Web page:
Take the 2-minute tour ×
Stack Overflow is a question and answer site for professional and enthusiast programmers. It's 100% free.

I want to know how auto scaling in amazon ec2 works. I mean lets say I have a huge burst in request then it will automatically launch a new instance. But I initially set up the database and server code in the first instance. So, how does it go to the next instance. Further, if we get a request, how will it be distributed to the new instance. I want to know about this. I have the database in the first instance. Will it be replicated in all of them so that the same information is sent to the users.

share|improve this question

1 Answer 1

Your database server should not be load balanced or auto-scaled, unless the data on it never changes. Load balancing and auto-scaling work best when used as web/app servers that can communicate to a single DB back-end instance.

share|improve this answer
Yeah, but will my server code be replicated automatically. Lets say I have a website in one instance. So to balance the load, adding further instances, will the web site code be automatically replicated in all the instances? –  user34790 Jan 25 '13 at 19:20
When you set up Auto-scaling, you give it an AMI and when Amazon spins up new instances, it creates them from that AMI. Here are the steps you would take:1.) Set up your web server in it's entirety. 2.) Shut down that web server ( You need to use EBS to not lose your data). 3.) Make an AMI of that server. 4.) Configure Auto-scaling to use that AMI –  BNicoll Jan 25 '13 at 19:23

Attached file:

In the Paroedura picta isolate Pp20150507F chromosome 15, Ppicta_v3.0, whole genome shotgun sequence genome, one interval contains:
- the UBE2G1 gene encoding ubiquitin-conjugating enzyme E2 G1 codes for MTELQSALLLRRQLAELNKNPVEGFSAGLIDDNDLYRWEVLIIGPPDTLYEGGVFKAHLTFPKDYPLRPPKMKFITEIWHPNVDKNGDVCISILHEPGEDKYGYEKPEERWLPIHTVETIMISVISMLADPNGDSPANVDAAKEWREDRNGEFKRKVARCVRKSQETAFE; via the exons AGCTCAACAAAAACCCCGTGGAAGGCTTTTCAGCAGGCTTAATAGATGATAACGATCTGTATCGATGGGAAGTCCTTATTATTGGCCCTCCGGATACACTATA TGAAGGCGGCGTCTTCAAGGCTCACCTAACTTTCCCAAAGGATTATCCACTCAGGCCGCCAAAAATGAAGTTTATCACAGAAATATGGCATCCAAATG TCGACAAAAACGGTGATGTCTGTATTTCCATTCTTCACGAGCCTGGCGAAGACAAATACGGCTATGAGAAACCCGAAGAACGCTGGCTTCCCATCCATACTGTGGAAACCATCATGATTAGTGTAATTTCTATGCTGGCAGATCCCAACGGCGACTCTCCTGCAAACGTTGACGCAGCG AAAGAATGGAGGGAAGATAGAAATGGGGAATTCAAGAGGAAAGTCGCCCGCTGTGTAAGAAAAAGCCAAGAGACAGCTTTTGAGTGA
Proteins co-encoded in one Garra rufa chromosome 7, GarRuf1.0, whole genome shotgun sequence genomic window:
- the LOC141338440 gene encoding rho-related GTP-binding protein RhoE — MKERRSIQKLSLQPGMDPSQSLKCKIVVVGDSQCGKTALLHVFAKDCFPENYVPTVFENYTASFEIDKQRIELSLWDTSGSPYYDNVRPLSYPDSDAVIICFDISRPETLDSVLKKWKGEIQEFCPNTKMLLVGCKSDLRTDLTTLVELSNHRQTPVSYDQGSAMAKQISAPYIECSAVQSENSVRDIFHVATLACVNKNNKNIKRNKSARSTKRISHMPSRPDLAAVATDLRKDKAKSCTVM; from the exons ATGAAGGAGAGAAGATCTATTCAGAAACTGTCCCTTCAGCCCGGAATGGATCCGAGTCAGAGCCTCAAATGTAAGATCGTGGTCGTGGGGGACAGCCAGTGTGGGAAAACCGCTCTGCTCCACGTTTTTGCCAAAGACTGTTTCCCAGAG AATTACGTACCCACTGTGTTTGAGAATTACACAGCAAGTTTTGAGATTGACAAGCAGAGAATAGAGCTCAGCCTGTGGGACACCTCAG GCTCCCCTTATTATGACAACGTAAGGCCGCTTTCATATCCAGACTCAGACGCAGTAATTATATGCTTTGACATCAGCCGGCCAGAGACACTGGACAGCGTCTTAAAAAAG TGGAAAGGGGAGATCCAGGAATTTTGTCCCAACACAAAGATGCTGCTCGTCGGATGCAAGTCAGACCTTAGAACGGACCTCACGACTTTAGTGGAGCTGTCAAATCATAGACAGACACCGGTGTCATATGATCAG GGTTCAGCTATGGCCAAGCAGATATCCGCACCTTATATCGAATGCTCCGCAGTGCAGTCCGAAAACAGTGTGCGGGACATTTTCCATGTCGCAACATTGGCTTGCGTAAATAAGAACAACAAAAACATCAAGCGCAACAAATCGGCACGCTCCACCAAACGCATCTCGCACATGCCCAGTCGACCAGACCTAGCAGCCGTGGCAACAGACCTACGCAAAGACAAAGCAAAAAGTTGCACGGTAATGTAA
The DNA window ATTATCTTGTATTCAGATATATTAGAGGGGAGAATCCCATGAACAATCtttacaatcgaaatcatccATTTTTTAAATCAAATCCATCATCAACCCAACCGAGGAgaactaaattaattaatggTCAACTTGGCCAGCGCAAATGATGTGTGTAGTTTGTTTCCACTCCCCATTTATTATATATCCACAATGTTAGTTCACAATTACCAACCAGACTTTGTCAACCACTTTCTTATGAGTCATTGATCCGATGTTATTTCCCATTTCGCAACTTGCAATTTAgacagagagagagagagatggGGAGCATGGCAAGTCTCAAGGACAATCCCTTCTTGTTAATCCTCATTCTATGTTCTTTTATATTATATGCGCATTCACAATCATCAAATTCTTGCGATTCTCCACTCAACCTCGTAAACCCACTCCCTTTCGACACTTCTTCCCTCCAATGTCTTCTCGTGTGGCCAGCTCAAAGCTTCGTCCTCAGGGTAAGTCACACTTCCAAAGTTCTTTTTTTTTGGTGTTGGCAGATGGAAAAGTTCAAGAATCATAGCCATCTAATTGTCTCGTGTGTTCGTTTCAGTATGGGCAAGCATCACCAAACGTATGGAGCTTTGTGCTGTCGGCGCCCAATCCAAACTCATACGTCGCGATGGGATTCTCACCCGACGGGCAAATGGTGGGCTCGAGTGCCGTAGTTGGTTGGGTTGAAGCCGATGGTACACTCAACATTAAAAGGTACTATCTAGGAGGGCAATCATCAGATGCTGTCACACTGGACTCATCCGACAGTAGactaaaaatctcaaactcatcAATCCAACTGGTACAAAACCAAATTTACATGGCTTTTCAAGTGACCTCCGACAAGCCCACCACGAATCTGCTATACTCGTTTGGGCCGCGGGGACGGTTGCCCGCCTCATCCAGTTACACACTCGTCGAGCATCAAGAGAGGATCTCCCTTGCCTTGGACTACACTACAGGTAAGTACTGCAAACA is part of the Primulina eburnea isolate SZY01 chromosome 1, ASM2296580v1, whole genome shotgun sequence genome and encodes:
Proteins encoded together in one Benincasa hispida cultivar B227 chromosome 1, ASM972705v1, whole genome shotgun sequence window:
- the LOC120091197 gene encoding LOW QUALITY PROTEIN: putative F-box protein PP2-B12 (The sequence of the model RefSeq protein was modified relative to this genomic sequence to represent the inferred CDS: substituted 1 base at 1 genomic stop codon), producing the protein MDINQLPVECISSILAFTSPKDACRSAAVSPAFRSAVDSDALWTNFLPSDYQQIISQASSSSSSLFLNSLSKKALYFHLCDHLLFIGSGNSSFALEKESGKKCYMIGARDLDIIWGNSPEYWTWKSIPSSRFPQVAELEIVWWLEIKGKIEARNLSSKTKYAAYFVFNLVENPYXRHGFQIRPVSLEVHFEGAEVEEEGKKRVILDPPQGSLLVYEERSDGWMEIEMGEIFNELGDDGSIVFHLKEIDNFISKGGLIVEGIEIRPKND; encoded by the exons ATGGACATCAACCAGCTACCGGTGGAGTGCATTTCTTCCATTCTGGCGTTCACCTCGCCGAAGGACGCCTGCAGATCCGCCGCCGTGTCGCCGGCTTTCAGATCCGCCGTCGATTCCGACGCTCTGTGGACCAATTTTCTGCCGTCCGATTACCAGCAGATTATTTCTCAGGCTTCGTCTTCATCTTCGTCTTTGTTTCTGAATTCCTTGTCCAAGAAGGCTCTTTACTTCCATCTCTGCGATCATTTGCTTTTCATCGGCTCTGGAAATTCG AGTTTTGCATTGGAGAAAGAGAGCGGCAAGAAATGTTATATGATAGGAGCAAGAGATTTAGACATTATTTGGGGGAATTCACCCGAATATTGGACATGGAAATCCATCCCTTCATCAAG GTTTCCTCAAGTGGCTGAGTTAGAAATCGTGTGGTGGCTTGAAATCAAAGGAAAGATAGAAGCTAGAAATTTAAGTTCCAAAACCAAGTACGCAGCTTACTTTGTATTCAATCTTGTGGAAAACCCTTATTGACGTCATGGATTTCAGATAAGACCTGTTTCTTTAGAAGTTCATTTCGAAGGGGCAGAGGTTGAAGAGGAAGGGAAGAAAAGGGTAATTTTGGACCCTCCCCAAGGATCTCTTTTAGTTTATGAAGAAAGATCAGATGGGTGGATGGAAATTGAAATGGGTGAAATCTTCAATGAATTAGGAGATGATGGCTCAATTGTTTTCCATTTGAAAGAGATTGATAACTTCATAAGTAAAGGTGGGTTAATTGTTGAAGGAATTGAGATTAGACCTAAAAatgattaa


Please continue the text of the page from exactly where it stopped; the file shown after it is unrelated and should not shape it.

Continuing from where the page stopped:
@BNicoll It's generally preferable to provision-at-boot than to create a new AMI. Otherwise you're creating a new AMI after every minor code change and you're taking the exit ramp off of Amazon's rolling release schedule (meaning you have to now maintain your own AMI--security patches, updates, etc). If provisioning at boot isn't fast enough, use something like Netflix's Bakeri (though I don't know if that's been released to the public yet). –  jamieb Jan 25 '13 at 22:02

Your Answer


By posting your answer, you agree to the privacy policy and terms of service.

Not the answer you're looking for? Browse other questions tagged or ask your own question.